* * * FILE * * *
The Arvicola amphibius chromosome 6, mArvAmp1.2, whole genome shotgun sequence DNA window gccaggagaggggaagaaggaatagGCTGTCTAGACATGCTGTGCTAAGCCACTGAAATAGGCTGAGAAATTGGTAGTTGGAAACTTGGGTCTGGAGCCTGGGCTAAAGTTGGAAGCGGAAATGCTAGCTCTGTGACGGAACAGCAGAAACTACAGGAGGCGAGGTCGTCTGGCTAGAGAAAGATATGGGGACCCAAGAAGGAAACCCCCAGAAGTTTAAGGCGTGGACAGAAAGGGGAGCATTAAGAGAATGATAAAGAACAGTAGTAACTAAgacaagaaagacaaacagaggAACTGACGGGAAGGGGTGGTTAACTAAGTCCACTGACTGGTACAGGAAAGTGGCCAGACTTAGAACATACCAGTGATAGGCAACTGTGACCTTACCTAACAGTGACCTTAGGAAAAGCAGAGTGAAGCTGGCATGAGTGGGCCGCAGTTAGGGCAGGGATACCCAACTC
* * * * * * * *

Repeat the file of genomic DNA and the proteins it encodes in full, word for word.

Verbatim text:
The Arvicola amphibius chromosome 6, mArvAmp1.2, whole genome shotgun sequence DNA window gccaggagaggggaagaaggaatagGCTGTCTAGACATGCTGTGCTAAGCCACTGAAATAGGCTGAGAAATTGGTAGTTGGAAACTTGGGTCTGGAGCCTGGGCTAAAGTTGGAAGCGGAAATGCTAGCTCTGTGACGGAACAGCAGAAACTACAGGAGGCGAGGTCGTCTGGCTAGAGAAAGATATGGGGACCCAAGAAGGAAACCCCCAGAAGTTTAAGGCGTGGACAGAAAGGGGAGCATTAAGAGAATGATAAAGAACAGTAGTAACTAAgacaagaaagacaaacagaggAACTGACGGGAAGGGGTGGTTAACTAAGTCCACTGACTGGTACAGGAAAGTGGCCAGACTTAGAACATACCAGTGATAGGCAACTGTGACCTTACCTAACAGTGACCTTAGGAAAAGCAGAGTGAAGCTGGCATGAGTGGGCCGCAGTTAGGGCAGGGATACCCAACTC